Government idea of ​​court orders could generate debt of up to 1.4 trillion reais

For Minister Paulo Guedes, the measure is perceived as “more efficient, faster and even more legally adequate” than the PEC for court decisions. Photo: Edu Andrade / Ascom / ME

The latest proposal studied by the federal government and the judiciary to deal with the nearly 90 billion reais in precariousness of the Union could end up generating a snowball of up to 1.4 trillion reais by 2036 , underlines a calculation drawn up by the Budgetary and Financial Control of the Chamber and obtained by the newspaper “O Estado de S. Paulo”.

What is known so far about the negotiation is that it plans to limit the payment of court orders to the same corrective rule as that used for the spending limit. That is, inflation measured by the correction in the CPI accumulated over the 12 months up to June. According to the model studied, for example, of the 89.5 billion BRL of debt to be paid in 2022, only 37.8 billion BRL would be paid. And over the next few years, new and old court orders would be added to the bill.

The study that shows the values ​​was commissioned by former Chamber President Rodrigo Maia (DEM-RJ) and signed by consultants Graciano Rocha Mendes, Ricardo Volpe, Sérgio Tadao Sambosuke and Wagner Primo Figueiredo Júnior, depending on the vehicle.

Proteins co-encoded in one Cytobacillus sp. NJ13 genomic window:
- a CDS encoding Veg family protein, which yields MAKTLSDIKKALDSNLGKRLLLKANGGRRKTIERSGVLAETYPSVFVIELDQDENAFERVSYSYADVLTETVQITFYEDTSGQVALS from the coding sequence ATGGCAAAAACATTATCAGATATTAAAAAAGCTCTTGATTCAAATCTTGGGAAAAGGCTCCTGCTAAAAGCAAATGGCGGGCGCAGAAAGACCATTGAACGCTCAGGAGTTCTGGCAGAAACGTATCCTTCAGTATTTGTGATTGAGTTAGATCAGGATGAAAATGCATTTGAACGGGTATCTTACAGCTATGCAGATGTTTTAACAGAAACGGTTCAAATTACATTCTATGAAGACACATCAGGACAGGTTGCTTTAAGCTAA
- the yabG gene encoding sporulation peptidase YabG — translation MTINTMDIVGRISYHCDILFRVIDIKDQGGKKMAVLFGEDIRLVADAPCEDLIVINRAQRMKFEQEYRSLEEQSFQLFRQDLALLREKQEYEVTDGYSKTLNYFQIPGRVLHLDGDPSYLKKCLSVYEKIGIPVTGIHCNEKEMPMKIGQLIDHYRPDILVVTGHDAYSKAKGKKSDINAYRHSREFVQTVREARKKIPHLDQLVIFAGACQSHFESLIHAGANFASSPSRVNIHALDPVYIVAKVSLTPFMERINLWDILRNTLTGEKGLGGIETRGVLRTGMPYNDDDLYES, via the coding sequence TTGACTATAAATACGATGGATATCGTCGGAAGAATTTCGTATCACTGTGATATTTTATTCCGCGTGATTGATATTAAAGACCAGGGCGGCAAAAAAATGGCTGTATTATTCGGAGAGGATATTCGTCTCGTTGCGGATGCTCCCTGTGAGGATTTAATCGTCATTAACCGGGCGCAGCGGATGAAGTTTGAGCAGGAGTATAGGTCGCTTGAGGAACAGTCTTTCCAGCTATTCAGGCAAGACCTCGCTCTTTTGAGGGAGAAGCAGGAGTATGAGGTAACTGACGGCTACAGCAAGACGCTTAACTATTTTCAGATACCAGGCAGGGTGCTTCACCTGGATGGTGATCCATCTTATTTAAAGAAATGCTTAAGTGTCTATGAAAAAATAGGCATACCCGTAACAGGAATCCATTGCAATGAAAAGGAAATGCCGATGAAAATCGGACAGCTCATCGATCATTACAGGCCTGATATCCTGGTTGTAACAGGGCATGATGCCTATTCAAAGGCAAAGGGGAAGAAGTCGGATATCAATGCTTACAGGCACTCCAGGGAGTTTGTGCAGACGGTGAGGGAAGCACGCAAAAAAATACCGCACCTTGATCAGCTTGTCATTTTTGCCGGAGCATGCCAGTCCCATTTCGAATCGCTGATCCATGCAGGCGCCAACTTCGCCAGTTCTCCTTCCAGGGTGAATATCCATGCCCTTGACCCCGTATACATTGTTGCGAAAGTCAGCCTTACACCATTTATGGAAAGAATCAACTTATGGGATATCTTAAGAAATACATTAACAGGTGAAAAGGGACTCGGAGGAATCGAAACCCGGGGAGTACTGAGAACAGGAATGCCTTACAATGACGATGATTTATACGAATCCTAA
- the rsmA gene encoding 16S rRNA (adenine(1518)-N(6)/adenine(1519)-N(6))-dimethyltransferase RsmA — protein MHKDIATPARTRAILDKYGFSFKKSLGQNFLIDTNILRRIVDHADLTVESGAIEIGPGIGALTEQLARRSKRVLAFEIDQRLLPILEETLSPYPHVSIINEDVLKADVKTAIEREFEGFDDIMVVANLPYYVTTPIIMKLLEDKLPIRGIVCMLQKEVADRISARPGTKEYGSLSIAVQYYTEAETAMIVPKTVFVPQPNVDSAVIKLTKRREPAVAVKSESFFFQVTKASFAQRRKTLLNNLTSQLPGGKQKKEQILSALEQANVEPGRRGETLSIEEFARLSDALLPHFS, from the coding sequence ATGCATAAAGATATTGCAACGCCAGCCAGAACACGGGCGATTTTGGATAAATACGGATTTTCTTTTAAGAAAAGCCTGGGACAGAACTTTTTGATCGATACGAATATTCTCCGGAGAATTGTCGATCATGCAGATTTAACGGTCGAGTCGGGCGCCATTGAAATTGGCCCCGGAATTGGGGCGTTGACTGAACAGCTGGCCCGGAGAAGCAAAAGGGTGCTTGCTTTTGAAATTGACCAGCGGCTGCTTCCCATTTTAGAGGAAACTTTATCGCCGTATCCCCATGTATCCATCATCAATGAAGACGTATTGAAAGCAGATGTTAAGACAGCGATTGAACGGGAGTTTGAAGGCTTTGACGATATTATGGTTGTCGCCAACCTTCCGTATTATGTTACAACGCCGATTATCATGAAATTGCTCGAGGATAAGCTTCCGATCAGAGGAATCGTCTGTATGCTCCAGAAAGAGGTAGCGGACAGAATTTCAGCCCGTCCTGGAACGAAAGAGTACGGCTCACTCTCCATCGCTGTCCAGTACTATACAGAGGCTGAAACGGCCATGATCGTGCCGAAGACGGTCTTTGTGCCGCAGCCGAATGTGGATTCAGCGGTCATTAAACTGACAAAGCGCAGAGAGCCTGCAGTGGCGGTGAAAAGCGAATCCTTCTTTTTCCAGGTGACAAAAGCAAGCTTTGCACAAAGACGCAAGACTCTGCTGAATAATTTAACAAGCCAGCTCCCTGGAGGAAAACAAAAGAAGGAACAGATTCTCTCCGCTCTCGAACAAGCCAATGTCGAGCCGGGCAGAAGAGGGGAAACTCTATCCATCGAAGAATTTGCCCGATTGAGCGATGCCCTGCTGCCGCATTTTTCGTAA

The solution is being carried out jointly by the National Council of Justice and the Federal Supreme Court (STF), after the government renounced the PEC de precatórios, which has already been handed over to the National Congress and which provides for the payment of these installment debts. . For Minister Paulo Guedes, the latest measure is seen as “more efficient, faster, and even more legally adequate”.

The economic team has “pushed its head” to be able to find a solution to the precatório in the budget, whose deadline for submission to Congress is this Tuesday (31). By 2022, estimated court rulings spending will amount to nearly 70% of all discretionary spending planned by the government. Today, the Constitution allows the government to divide only very high court decisions, which individually exceed 15% of the total amount of court decisions planned for the year.

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